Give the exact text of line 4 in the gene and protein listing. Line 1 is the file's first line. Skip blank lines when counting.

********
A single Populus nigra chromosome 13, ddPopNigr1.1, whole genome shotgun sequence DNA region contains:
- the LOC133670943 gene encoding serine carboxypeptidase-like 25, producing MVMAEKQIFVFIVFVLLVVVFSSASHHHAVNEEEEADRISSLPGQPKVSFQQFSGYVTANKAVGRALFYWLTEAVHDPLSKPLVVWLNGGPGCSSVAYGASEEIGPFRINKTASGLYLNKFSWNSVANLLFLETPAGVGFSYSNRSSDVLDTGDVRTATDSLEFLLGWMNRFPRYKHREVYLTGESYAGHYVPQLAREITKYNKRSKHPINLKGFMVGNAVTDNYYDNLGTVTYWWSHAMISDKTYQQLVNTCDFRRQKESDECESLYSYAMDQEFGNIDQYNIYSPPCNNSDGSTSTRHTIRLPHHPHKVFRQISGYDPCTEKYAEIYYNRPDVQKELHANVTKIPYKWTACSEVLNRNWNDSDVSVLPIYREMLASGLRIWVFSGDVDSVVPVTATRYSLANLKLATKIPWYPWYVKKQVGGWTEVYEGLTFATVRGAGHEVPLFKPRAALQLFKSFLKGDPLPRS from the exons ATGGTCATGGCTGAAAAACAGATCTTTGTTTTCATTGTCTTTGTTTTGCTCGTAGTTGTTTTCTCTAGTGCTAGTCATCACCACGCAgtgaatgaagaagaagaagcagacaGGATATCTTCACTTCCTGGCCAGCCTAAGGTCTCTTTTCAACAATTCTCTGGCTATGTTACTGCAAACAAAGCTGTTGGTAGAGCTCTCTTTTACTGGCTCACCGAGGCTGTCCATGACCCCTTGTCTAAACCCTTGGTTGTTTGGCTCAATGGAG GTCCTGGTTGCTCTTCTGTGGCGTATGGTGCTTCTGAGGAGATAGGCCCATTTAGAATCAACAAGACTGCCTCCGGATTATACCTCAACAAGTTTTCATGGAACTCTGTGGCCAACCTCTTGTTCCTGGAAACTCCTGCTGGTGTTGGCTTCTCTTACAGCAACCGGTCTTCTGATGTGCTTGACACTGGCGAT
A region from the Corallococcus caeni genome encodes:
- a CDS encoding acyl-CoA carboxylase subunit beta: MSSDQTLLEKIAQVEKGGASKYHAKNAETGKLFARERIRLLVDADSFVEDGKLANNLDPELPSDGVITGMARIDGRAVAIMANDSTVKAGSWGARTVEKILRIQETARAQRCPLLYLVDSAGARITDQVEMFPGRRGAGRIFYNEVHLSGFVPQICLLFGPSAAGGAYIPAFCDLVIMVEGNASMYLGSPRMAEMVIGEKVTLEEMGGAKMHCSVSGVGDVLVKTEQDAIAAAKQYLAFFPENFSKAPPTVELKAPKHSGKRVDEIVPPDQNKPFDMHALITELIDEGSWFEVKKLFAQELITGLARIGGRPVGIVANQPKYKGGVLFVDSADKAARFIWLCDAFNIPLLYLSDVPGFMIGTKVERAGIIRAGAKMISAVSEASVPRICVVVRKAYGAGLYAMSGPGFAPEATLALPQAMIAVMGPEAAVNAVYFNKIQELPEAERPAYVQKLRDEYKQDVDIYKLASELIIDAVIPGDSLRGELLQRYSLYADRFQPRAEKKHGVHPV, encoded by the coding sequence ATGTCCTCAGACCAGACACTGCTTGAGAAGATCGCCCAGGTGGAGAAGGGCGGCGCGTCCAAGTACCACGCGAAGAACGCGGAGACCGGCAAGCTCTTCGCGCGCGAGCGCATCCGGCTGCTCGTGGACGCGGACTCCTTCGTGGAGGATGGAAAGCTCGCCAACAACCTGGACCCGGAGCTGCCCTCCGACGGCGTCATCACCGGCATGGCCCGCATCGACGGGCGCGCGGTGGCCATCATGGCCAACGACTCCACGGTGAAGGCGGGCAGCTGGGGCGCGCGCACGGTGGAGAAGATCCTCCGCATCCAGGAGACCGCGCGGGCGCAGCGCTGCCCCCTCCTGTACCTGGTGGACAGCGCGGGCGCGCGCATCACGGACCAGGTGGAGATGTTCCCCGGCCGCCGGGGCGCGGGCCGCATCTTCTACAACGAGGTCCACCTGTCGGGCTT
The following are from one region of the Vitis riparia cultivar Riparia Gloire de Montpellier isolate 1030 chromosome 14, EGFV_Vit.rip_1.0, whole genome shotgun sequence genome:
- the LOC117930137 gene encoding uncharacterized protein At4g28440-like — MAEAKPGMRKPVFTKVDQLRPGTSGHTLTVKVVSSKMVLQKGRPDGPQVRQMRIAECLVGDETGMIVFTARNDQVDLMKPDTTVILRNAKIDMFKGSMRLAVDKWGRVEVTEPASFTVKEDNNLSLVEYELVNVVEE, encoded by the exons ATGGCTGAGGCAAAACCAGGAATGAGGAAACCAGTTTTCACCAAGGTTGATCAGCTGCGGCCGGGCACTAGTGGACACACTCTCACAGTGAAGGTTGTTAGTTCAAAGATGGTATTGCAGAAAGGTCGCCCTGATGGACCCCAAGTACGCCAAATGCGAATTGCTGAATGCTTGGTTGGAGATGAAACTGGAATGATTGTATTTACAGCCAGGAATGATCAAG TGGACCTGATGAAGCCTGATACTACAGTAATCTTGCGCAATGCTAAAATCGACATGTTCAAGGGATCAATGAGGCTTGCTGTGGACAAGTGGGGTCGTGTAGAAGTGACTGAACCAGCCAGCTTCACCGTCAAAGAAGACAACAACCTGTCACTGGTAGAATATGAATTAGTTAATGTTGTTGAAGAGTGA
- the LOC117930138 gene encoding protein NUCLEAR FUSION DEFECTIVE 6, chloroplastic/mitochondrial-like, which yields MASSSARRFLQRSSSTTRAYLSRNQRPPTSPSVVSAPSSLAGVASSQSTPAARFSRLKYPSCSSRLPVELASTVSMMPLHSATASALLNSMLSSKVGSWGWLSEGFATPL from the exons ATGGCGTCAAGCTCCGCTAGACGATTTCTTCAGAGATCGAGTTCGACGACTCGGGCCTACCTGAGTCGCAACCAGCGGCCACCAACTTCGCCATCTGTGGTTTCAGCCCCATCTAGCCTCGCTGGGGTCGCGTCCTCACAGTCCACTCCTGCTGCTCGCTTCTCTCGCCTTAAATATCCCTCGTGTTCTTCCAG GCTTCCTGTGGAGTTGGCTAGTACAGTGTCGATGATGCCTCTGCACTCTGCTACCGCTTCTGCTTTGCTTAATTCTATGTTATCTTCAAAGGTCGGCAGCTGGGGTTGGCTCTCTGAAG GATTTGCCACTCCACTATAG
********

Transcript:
- a CDS encoding acyl-CoA carboxylase subunit beta: MSSDQTLLEKIAQVEKGGASKYHAKNAETGKLFARERIRLLVDADSFVEDGKLANNLDPELPSDGVITGMARIDGRAVAIMANDSTVKAGSWGARTVEKILRIQETARAQRCPLLYLVDSAGARITDQVEMFPGRRGAGRIFYNEVHLSGFVPQICLLFGPSAAGGAYIPAFCDLVIMVEGNASMYLGSPRMAEMVIGEKVTLEEMGGAKMHCSVSGVGDVLVKTEQDAIAAAKQYLAFFPENFSKAPPTVELKAPKHSGKRVDEIVPPDQNKPFDMHALITELIDEGSWFEVKKLFAQELITGLARIGGRPVGIVANQPKYKGGVLFVDSADKAARFIWLCDAFNIPLLYLSDVPGFMIGTKVERAGIIRAGAKMISAVSEASVPRICVVVRKAYGAGLYAMSGPGFAPEATLALPQAMIAVMGPEAAVNAVYFNKIQELPEAERPAYVQKLRDEYKQDVDIYKLASELIIDAVIPGDSLRGELLQRYSLYADRFQPRAEKKHGVHPV, encoded by the coding sequence ATGTCCTCAGACCAGACACTGCTTGAGAAGATCGCCCAGGTGGAGAAGGGCGGCGCGTCCAAGTACCACGCGAAGAACGCGGAGACCGGCAAGCTCTTCGCGCGCGAGCGCATCCGGCTGCTCGTGGACGCGGACTCCTTCGTGGAGGATGGAAAGCTCGCCAACAACCTGGACCCGGAGCTGCCCTCCGACGGCGTCATCACCGGCATGGCCCGCATCGACGGGCGCGCGGTGGCCATCATGGCCAACGACTCCACGGTGAAGGCGGGCAGCTGGGGCGCGCGCACGGTGGAGAAGATCCTCCGCATCCAGGAGACCGCGCGGGCGCAGCGCTGCCCCCTCCTGTACCTGGTGGACAGCGCGGGCGCGCGCATCACGGACCAGGTGGAGATGTTCCCCGGCCGCCGGGGCGCGGGCCGCATCTTCTACAACGAGGTCCACCTGTCGGGCTT